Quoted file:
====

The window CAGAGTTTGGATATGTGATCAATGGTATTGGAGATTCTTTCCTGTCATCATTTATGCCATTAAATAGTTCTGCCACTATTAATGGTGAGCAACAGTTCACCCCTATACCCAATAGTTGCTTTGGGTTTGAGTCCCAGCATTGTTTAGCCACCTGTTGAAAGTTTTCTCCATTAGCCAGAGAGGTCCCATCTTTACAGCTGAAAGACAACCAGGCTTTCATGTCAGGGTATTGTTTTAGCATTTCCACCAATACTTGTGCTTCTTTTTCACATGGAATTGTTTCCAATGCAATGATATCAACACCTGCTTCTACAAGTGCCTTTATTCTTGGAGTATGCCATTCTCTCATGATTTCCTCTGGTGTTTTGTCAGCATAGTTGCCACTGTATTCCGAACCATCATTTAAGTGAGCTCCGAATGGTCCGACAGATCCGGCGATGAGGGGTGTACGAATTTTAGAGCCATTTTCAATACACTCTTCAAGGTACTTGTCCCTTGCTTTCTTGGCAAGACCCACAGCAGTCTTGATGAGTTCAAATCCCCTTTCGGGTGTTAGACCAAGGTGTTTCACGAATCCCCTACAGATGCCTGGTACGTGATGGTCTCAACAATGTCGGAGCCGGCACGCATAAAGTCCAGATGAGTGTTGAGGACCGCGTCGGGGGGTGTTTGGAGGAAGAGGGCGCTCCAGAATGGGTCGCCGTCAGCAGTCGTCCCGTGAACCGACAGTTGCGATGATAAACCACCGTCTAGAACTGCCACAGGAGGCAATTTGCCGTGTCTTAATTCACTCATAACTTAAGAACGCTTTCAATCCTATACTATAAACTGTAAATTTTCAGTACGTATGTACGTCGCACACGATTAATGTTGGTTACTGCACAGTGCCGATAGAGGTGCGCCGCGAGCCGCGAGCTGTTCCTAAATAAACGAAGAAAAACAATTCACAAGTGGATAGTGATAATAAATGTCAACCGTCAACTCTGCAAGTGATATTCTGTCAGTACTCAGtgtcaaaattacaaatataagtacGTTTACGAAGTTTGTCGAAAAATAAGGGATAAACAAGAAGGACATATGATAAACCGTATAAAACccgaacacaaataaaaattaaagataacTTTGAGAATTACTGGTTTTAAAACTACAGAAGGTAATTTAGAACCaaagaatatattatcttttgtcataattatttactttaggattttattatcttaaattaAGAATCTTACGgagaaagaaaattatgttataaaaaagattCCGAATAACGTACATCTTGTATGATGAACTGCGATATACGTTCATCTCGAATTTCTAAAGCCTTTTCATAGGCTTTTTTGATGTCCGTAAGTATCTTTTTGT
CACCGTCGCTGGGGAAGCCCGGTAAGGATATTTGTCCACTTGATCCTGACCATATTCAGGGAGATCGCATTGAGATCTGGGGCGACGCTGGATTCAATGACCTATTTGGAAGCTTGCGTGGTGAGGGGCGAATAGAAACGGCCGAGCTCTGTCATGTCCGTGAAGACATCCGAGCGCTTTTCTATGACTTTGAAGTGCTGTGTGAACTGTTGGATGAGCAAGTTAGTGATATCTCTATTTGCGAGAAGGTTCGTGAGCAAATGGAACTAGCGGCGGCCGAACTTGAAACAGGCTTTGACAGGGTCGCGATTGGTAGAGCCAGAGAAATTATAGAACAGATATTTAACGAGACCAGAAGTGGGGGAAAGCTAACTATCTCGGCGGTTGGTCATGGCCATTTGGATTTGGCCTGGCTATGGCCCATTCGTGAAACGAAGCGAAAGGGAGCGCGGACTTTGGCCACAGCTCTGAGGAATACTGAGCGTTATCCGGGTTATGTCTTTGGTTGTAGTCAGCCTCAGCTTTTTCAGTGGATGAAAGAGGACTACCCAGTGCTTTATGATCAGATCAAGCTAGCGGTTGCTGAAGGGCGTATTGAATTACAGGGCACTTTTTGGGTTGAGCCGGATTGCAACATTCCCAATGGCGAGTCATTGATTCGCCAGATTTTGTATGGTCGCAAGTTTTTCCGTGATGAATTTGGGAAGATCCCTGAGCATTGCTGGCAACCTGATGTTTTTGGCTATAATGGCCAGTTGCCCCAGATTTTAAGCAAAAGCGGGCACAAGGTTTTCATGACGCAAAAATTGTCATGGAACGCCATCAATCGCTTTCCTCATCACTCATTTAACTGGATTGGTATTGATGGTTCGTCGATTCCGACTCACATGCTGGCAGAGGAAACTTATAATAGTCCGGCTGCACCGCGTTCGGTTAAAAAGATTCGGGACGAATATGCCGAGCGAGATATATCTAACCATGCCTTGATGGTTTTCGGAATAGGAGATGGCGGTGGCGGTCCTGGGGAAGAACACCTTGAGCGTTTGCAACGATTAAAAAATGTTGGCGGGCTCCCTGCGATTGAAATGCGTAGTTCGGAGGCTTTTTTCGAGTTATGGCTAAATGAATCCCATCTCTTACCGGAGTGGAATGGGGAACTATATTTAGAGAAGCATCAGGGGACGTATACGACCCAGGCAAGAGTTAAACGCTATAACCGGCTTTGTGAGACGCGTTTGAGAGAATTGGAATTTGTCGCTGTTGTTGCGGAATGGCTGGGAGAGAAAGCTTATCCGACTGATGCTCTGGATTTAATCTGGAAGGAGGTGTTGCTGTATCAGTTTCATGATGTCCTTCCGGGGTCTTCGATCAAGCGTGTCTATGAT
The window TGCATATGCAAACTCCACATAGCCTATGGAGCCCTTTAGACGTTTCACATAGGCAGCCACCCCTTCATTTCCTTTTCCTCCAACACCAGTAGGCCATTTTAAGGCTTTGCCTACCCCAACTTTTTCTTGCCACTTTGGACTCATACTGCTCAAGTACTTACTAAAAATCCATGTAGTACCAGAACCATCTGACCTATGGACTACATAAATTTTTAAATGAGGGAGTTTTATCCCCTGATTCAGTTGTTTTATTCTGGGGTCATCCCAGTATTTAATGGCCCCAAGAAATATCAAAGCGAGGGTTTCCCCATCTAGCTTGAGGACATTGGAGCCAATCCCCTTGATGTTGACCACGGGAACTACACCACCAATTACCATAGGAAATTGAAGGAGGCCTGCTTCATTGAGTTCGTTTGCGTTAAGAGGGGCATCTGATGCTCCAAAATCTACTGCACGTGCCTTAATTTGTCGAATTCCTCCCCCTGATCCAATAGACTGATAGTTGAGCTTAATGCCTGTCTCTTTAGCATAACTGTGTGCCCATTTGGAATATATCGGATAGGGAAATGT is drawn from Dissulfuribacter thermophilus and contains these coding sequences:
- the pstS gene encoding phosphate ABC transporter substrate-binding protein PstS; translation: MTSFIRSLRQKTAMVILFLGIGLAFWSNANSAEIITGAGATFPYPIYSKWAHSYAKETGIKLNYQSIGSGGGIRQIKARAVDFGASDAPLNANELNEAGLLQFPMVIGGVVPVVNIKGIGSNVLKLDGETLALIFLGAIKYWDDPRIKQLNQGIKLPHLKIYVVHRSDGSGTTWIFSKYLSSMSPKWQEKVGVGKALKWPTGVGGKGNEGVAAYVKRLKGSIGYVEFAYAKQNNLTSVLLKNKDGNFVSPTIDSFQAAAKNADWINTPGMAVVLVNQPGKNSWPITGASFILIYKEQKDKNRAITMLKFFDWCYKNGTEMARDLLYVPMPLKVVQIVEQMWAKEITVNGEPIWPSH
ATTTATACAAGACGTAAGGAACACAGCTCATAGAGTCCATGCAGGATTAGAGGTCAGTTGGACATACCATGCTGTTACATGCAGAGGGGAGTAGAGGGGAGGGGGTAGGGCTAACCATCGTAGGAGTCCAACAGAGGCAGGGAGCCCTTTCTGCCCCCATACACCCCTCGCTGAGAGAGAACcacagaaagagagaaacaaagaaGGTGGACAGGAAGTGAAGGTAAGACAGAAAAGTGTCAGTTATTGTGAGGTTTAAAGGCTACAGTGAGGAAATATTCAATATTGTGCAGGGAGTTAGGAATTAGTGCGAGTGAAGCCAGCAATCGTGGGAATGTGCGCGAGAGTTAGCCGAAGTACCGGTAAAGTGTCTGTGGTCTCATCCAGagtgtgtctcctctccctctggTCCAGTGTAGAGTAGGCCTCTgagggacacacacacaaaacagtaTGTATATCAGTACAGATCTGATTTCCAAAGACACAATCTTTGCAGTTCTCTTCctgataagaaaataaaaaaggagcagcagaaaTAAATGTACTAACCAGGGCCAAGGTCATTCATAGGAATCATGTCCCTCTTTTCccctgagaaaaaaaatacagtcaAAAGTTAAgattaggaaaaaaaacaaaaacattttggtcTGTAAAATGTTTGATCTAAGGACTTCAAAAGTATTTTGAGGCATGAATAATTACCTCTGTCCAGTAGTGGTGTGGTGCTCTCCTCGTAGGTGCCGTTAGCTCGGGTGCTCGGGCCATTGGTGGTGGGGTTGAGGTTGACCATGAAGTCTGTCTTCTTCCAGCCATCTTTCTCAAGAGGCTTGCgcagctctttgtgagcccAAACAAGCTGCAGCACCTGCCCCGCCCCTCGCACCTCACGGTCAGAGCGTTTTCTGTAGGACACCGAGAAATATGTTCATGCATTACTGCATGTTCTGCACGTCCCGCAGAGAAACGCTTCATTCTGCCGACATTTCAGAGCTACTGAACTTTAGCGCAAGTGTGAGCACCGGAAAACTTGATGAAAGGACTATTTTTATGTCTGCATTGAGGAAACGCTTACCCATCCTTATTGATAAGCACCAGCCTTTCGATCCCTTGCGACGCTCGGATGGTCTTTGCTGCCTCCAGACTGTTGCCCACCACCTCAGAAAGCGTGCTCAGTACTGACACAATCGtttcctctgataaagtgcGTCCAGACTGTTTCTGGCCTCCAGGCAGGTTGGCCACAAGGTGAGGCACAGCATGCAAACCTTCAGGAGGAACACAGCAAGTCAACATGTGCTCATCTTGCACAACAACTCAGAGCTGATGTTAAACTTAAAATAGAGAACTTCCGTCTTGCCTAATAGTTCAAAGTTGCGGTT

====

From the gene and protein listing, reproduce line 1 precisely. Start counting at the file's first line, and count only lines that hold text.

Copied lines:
The window CAGAGTTTGGATATGTGATCAATGGTATTGGAGATTCTTTCCTGTCATCATTTATGCCATTAAATAGTTCTGCCACTATTAATGGTGAGCAACAGTTCACCCCTATACCCAATAGTTGCTTTGGGTTTGAGTCCCAGCATTGTTTAGCCACCTGTTGAAAGTTTTCTCCATTAGCCAGAGAGGTCCCATCTTTACAGCTGAAAGACAACCAGGCTTTCATGTCAGGGTATTGTTTTAGCATTTCCACCAATACTTGTGCTTCTTTTTCACATGGAATTGTTTCCAATGCAATGATATCAACACCTGCTTCTACAAGTGCCTTTATTCTTGGAGTATGCCATTCTCTCATGATTTCCTCTGGTGTTTTGTCAGCATAGTTGCCACTGTATTCCGAACCATCATTTAAGTGAGCTCCGAATGGTCCGACAGATCCGGCGATGAGGGGTGTACGAATTTTAGAGCCATTTTCAATACACTCTTCAAGGTACTTGTCCCTTGCTTTCTTGGCAAGACCCACAGCAGTCTTGATGAGTTCAAATCCCCTTTCGGGTGTTAGACCAAGGTGTTTCACGAATCCCCTACAGATGCCTGGTACGTGATGGTCTCAACAATGTCGGAGCCGGCACGCATAAAGTCCAGATGAGTGTTGAGGACCGCGTCGGGGGGTGTTTGGAGGAAGAGGGCGCTCCAGAATGGGTCGCCGTCAGCAGTCGTCCCGTGAACCGACAGTTGCGATGATAAACCACCGTCTAGAACTGCCACAGGAGGCAATTTGCCGTGTCTTAATTCACTCATAACTTAAGAACGCTTTCAATCCTATACTATAAACTGTAAATTTTCAGTACGTATGTACGTCGCACACGATTAATGTTGGTTACTGCACAGTGCCGATAGAGGTGCGCCGCGAGCCGCGAGCTGTTCCTAAATAAACGAAGAAAAACAATTCACAAGTGGATAGTGATAATAAATGTCAACCGTCAACTCTGCAAGTGATATTCTGTCAGTACTCAGtgtcaaaattacaaatataagtacGTTTACGAAGTTTGTCGAAAAATAAGGGATAAACAAGAAGGACATATGATAAACCGTATAAAACccgaacacaaataaaaattaaagataacTTTGAGAATTACTGGTTTTAAAACTACAGAAGGTAATTTAGAACCaaagaatatattatcttttgtcataattatttactttaggattttattatcttaaattaAGAATCTTACGgagaaagaaaattatgttataaaaaagattCCGAATAACGTACATCTTGTATGATGAACTGCGATATACGTTCATCTCGAATTTCTAAAGCCTTTTCATAGGCTTTTTTGATGTCCGTAAGTATCTTTTTGT